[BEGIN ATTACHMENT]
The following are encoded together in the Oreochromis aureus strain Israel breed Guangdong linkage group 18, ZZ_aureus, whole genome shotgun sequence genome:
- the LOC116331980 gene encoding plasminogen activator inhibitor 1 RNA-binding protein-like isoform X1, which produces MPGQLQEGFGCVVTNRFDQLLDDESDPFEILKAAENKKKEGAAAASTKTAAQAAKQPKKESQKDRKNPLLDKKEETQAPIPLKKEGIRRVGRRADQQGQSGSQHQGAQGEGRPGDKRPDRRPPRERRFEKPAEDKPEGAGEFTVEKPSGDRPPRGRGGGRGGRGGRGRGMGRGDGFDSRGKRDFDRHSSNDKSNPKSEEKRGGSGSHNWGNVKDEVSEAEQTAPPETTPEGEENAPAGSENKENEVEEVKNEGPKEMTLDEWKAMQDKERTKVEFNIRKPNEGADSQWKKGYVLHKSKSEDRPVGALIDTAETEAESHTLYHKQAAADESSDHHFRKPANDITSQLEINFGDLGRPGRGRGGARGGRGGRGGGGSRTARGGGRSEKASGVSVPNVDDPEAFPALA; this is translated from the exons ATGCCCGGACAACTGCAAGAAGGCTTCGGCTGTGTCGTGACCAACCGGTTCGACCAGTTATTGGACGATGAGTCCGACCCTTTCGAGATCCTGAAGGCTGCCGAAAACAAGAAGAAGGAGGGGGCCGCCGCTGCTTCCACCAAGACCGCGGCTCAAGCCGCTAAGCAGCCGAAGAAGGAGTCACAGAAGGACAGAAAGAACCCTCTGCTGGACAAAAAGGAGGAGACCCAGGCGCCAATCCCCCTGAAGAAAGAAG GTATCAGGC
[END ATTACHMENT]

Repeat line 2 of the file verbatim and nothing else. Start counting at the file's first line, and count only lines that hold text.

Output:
- the LOC116331980 gene encoding plasminogen activator inhibitor 1 RNA-binding protein-like isoform X1, which produces MPGQLQEGFGCVVTNRFDQLLDDESDPFEILKAAENKKKEGAAAASTKTAAQAAKQPKKESQKDRKNPLLDKKEETQAPIPLKKEGIRRVGRRADQQGQSGSQHQGAQGEGRPGDKRPDRRPPRERRFEKPAEDKPEGAGEFTVEKPSGDRPPRGRGGGRGGRGGRGRGMGRGDGFDSRGKRDFDRHSSNDKSNPKSEEKRGGSGSHNWGNVKDEVSEAEQTAPPETTPEGEENAPAGSENKENEVEEVKNEGPKEMTLDEWKAMQDKERTKVEFNIRKPNEGADSQWKKGYVLHKSKSEDRPVGALIDTAETEAESHTLYHKQAAADESSDHHFRKPANDITSQLEINFGDLGRPGRGRGGARGGRGGRGGGGSRTARGGGRSEKASGVSVPNVDDPEAFPALA; this is translated from the exons ATGCCCGGACAACTGCAAGAAGGCTTCGGCTGTGTCGTGACCAACCGGTTCGACCAGTTATTGGACGATGAGTCCGACCCTTTCGAGATCCTGAAGGCTGCCGAAAACAAGAAGAAGGAGGGGGCCGCCGCTGCTTCCACCAAGACCGCGGCTCAAGCCGCTAAGCAGCCGAAGAAGGAGTCACAGAAGGACAGAAAGAACCCTCTGCTGGACAAAAAGGAGGAGACCCAGGCGCCAATCCCCCTGAAGAAAGAAG GTATCAGGC